ACON response to media report on mandatory testing

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The following statement is in response to The Daily Telegraph’s story titled ‘Agonising AIDS wait for cops amid NSW blood test farce’ on Thursday 15 August. Statement to be attributed to ACON CEO Nicolas Parkhill.

“ACON strongly opposes the introduction of mandatory testing of individuals whose bodily fluids come into contact with emergency services personnel, including police officers. Mandatory disease testing of people is ineffective in reducing harm or risk to people involved in potential exposure incidents. 

“We strongly believe in the importance of the wellbeing and safety of emergency service personnel. We agree they must be protected as much as is reasonably possible in a high-level occupational risk environment, but the proposal by the NSW Police Association to give police the power to mandatorily test offenders is very concerning and lacks an evidence base.

“The premise of mandatory testing is based on outdated, 30-year old notions of HIV (human immunodeficiency virus) and other BBV (blood-borne virus) transmission risk.

“International health bodies such as UNAIDS and the World Health Organisation oppose mandatory testing on the basis that it compromises public health initiatives and efforts to eliminate HIV and other BBV transmission.

“Punitive laws based on outdated misconceptions and myths about how HIV and other BBVs are transmitted, and which perpetuate stigma and discrimination need to be repealed, not introduced during a time where HIV notifications are reducing in NSW and HIV is a treatable and manageable condition.

“The proposal has no basis in medical evidence. Further, BBVs have a varied and at times extended window period for the detection of a transmission and as such, testing the source of exposure is not an effective method for gaining ‘peace of mind’ of one’s own test results.

“The mechanisms proposed will do little to address stress for police or their families who believe they’ve been put at risk of BBV infection, much of which is based on misunderstanding of the ways in which BBVs are transmitted. In the case of HIV, it is not transmissible through saliva. There have been no cases of saliva being a transmission route for HIV in Australia.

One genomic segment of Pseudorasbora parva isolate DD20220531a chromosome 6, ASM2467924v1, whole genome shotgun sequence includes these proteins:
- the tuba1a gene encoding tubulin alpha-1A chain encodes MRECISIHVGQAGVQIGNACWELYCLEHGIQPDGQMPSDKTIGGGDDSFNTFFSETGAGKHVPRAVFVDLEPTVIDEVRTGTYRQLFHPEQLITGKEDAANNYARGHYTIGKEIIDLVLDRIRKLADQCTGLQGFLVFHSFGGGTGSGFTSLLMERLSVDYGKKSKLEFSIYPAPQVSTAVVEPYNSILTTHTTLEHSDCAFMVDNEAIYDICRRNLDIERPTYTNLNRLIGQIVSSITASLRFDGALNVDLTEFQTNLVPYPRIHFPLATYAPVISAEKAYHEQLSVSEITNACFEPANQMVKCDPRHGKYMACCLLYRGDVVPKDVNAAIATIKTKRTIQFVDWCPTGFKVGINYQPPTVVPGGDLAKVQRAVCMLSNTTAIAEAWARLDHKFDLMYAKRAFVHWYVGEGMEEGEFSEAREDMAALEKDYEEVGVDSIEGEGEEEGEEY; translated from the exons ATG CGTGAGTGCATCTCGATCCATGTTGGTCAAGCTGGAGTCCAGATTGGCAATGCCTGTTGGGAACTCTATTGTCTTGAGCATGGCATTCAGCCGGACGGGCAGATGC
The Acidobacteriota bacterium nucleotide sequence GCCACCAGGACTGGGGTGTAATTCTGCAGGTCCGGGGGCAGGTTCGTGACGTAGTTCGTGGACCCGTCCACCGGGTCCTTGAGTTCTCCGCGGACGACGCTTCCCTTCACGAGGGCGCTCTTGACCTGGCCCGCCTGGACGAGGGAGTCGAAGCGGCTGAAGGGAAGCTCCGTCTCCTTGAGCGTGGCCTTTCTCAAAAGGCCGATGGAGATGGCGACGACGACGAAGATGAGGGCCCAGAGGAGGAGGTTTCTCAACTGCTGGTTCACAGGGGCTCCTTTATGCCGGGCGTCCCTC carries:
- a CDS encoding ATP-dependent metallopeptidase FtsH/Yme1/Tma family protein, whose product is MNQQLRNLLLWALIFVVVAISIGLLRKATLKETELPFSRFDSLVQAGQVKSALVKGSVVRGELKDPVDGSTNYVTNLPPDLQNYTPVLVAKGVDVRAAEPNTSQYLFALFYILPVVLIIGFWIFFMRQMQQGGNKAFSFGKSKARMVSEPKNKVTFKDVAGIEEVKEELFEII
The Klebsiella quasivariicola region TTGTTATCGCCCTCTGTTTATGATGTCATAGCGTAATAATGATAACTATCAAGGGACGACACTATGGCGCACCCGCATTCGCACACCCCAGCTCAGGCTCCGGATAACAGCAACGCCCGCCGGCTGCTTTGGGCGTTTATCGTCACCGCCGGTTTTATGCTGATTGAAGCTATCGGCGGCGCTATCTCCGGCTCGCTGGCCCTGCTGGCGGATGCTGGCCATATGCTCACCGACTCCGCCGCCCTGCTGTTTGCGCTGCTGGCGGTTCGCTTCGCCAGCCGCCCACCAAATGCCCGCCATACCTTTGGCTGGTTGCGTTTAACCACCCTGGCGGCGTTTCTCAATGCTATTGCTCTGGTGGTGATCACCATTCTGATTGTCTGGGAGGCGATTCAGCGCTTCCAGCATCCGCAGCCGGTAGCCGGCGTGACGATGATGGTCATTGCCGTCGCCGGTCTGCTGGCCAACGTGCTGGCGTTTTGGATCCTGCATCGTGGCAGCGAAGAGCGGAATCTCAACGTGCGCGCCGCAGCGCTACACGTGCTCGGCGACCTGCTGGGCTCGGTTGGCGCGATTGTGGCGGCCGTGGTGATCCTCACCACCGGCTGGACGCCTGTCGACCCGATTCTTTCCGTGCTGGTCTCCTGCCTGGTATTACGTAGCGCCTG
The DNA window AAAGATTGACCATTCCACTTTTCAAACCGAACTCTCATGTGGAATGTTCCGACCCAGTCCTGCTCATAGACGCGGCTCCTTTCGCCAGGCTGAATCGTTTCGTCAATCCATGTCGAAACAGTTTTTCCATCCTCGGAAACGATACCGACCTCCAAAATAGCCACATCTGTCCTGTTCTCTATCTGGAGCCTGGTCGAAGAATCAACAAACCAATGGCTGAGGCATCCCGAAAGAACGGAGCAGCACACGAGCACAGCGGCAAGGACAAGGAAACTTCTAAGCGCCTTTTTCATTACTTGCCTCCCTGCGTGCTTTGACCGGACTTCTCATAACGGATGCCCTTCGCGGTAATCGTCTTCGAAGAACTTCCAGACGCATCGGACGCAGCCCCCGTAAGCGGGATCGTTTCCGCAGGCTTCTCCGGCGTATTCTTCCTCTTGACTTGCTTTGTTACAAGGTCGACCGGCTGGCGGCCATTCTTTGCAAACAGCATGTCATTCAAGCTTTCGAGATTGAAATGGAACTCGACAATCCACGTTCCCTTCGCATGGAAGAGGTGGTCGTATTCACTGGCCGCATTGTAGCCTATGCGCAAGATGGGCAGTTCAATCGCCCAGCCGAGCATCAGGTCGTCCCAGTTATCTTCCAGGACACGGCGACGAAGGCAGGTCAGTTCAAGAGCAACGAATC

“Mandatory testing would violate state and national guidelines that indicate testing should be voluntary except in exceptional circumstances. Given that saliva is not considered a risk for blood-borne viruses, this act would not cross the threshold for mandatory testing under current policy settings in Australia.

“Mandatory disease testing of individuals infringes on the human rights of individuals, and increase community stigmatisation of people living with HIV, Hepatitis B (HBV) and Hepatitis C (HCV).

“It has the potential to further exacerbate stigma and discrimination of marginalised populations including people living with mental illness, Aboriginal and Torres Strait Islander peoples, people who are homeless, people from culturally and linguistically diverse backgrounds, sex workers and people who use drugs – communities that already face disproportion discrimination against on the basis of these attributes.

“ACON, along with the Australasian Society for HIV Medicine, the Australian Federation of AIDS Organisations and six other leading HIV and BBV organisations put forward a policy position paper on this issue to the NSW Government in October 2018.”

The paper can be accessed here

“We condemn the inflammatory language throughout the article, such as the use of AIDS when referring to HIV. Sensational reporting fuels stigma experienced by people living with HIV, perpetuates outdated myths and stereotypes, increases social isolation among communities affected by HIV and undermines HIV prevention efforts.”

“AIDS, which stands for acquired immune deficiency syndrome, describes the most advanced stages of HIV infection. Someone who has an AIDS diagnosis has a syndrome characterised by a severely weakened immune system and typically has debilitating symptoms. Due to the effectiveness of modern antiretroviral treatments, AIDS diagnoses are now rare in Australia.”

“HIV is the virus that can lead to the condition called AIDS. The use of AIDS to refer to HIV is inaccurate and outdated.”

For further information on guidelines on HIV reporting, visit the HIV Media Guide website here.

MEDIA ENQUIRIES

Reg Domingo
ACON Media and Communications Manager
rdomingo@acon.org.au
+61 (0)400 358 109

 

 


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